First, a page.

The latest class of submarines can travel at more than 25 knots submerged.
But what if the Navy had a much smaller submarine that could travel four times as fast?
”The real reason we buy nuclear submarines instead of non-nuclear ones is that we’re not protecting the Gulf of Mexico,” said retired Navy Capt. James Patton Jr., president of Submarine Tactics and Technology in North Stonington. “We go halfway around the world, real quick. We get there and we stay there. Anything that would allow you to get a platform somewhere a long ways away pretty quickly would have great military value.”
That is why the Defense Advanced Research Projects Agency, which commissions research for the Defense Department, has given Electric Boat millions of dollars to design a vehicle that could potentially transport high-value cargo or small groups of people at 100 knots (about 115 miles an hour) in a program known as “Underwater Express.”
The technology, if developed, could revolutionize ocean transportation if it could be adapted to cargo and passenger ships.
The vehicle would travel inside a large gas bubble created in the water, a process known as supercavitation. The bubble reduces drag, since the drag is much lower in air than in water, allowing the vehicle to travel at high speeds.
Supercavitation is not new. The technology has been applied to weapons, but never to transport vehicles, according to DARPA.
”What we’re trying to do is come up with the sweet spot where science meets practicality,” said Franz Edson, EB’s director of submarine payload integration and strategic weapon systems. “The problem with the technology, the science, was you couldn’t go very far, you didn’t have any endurance and you couldn’t maneuver very well, so it was really kind of limited practicality.
”What these guys here have come up with is a way to dramatically increase the endurance and maneuverability of a body in supercavitating flight, so now you can really start to do things with it.”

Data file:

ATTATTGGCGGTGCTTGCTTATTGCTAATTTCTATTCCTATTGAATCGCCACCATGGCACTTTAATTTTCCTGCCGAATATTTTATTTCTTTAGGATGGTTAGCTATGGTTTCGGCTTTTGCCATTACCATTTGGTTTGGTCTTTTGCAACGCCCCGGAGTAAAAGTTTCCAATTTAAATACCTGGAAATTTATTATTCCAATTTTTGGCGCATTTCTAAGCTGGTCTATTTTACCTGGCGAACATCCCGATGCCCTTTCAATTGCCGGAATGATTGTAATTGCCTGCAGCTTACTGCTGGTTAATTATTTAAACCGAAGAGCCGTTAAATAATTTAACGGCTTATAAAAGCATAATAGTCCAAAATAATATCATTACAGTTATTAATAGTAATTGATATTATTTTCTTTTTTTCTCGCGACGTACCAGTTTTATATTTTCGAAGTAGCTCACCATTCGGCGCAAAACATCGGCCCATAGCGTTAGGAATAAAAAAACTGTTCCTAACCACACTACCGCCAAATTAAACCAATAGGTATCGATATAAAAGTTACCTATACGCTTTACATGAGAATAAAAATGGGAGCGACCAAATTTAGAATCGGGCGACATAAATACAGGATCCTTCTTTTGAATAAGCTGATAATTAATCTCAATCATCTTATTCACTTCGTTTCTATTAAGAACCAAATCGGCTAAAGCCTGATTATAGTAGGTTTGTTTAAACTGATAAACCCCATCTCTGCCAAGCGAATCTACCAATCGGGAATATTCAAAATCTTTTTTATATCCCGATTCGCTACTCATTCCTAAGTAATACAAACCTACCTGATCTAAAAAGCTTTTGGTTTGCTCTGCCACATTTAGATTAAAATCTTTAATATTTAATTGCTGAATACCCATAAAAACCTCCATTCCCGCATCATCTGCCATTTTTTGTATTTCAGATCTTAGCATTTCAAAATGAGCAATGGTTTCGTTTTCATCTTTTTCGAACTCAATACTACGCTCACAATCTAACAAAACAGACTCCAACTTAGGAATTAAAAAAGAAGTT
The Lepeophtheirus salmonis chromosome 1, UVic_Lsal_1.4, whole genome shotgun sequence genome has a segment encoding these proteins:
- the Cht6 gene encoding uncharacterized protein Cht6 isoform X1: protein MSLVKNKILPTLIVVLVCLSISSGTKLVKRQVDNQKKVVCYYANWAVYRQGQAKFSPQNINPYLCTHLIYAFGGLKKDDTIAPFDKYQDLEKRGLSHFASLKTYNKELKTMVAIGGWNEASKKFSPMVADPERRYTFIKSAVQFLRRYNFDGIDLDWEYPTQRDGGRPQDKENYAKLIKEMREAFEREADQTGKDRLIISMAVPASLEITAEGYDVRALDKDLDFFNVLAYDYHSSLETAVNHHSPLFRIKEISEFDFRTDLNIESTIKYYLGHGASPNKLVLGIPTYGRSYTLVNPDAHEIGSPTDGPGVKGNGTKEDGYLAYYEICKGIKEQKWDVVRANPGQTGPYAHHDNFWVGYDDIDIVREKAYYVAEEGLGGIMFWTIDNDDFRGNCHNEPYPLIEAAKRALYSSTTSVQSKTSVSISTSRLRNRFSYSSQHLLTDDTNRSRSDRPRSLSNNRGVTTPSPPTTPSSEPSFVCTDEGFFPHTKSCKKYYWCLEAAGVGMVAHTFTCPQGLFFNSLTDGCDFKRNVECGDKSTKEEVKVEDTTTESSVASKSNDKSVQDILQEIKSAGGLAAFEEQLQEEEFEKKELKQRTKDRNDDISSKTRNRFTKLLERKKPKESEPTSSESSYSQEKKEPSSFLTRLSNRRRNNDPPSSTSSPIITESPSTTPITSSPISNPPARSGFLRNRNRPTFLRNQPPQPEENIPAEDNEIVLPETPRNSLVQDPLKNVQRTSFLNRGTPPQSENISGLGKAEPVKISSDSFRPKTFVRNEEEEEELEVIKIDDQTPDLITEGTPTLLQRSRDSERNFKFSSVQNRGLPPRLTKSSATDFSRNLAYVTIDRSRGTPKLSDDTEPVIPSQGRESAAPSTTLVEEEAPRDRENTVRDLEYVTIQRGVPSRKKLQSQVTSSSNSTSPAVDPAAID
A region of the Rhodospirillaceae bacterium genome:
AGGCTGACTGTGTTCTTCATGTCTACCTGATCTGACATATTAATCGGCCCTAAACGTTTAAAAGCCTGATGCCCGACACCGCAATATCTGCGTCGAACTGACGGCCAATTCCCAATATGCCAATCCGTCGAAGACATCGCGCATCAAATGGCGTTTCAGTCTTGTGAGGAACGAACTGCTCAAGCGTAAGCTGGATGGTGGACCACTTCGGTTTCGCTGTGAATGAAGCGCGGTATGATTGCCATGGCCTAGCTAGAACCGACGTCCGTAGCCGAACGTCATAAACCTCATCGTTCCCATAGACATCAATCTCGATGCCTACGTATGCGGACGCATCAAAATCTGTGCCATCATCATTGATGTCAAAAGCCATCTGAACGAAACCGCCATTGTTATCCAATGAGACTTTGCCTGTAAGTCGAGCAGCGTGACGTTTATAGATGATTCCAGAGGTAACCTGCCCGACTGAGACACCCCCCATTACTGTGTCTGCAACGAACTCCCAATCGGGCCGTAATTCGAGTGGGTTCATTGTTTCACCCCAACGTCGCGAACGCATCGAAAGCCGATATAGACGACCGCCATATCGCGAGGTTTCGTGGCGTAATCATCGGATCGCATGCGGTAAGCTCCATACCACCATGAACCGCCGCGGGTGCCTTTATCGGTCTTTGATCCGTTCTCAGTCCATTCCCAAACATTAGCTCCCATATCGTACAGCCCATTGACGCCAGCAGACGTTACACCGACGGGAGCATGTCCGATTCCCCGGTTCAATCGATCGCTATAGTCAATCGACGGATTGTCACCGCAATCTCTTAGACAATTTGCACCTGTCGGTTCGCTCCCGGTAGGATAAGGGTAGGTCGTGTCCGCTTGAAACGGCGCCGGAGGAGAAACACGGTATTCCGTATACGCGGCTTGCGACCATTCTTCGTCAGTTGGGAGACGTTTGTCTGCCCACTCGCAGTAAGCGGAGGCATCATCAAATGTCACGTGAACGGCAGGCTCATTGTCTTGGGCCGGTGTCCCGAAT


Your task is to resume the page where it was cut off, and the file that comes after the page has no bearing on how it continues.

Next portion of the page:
Blowing out air to create the bubble that envelops the vehicle is wasteful, and a vehicle can only carry so much compressed air, so Jack Chapman, an engineer at EB, came up with a way to “mitigate that issue,” Edson said.
Exactly how is the gas-bubble creation process managed efficiently? Well, that’s a secret.
”It’s revolutionary, but we can’t tell you what it is,” said Jennifer Panosky, program manager of advanced programs and future payloads at EB.
”It’s not something we want other people to be aware of,” Edson said. “We’ve proven it works. We’ve set records for the longest supercavitating flight in a water tunnel. This has the potential to change ocean transportation.
”Ships would be much more fuel-efficient, or could use the same amount of fuel and instead of taking two weeks to get across the Pacific, they could get across in a matter of days. It’s pretty slick.”
DARPA has given EB about $26 million so far for the project, with another $12 million expected by the end, said Panosky.
EB initially pitted its design against one from Northrop Grumman Electronic Systems in Maryland. EB was chosen to build a quarter-scale unmanned vehicle, based on the concept of a full-scale size of 8 feet in diameter and 100 feet in length, for a demonstration in spring 2010 in the waters off Rhode Island.
The demonstration will include a 10-minute run at speeds of up to 100 knots with maneuvers, including depth control, to show the controllability of the vehicle, according to a DARPA statement.
At that point, the program will conclude and the technology will be available to the Navy for use in future systems as desired, according to DARPA.